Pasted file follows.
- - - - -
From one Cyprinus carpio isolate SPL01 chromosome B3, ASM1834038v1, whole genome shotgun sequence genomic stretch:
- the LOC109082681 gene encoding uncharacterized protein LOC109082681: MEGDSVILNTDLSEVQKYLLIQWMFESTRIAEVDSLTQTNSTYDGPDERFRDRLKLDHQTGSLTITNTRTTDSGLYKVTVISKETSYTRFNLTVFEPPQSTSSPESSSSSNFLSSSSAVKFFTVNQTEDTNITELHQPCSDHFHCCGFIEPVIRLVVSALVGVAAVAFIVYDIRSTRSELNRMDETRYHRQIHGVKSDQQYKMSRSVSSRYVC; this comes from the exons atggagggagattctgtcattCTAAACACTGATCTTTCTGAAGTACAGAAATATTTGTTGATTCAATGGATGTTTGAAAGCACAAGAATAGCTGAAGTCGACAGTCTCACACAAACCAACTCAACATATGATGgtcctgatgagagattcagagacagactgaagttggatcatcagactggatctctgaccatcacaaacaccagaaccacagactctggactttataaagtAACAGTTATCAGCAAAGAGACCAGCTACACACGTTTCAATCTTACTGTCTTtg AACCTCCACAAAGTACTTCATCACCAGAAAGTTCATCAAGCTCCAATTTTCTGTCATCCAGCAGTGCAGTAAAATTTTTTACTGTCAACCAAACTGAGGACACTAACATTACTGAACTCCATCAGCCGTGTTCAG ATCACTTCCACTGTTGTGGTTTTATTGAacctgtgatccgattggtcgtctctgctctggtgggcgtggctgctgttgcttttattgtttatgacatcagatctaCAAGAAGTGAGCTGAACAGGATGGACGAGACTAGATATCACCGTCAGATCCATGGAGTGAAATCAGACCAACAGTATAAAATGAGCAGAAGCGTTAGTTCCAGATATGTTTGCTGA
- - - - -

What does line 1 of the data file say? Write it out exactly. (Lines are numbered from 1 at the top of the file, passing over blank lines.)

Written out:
From one Cyprinus carpio isolate SPL01 chromosome B3, ASM1834038v1, whole genome shotgun sequence genomic stretch: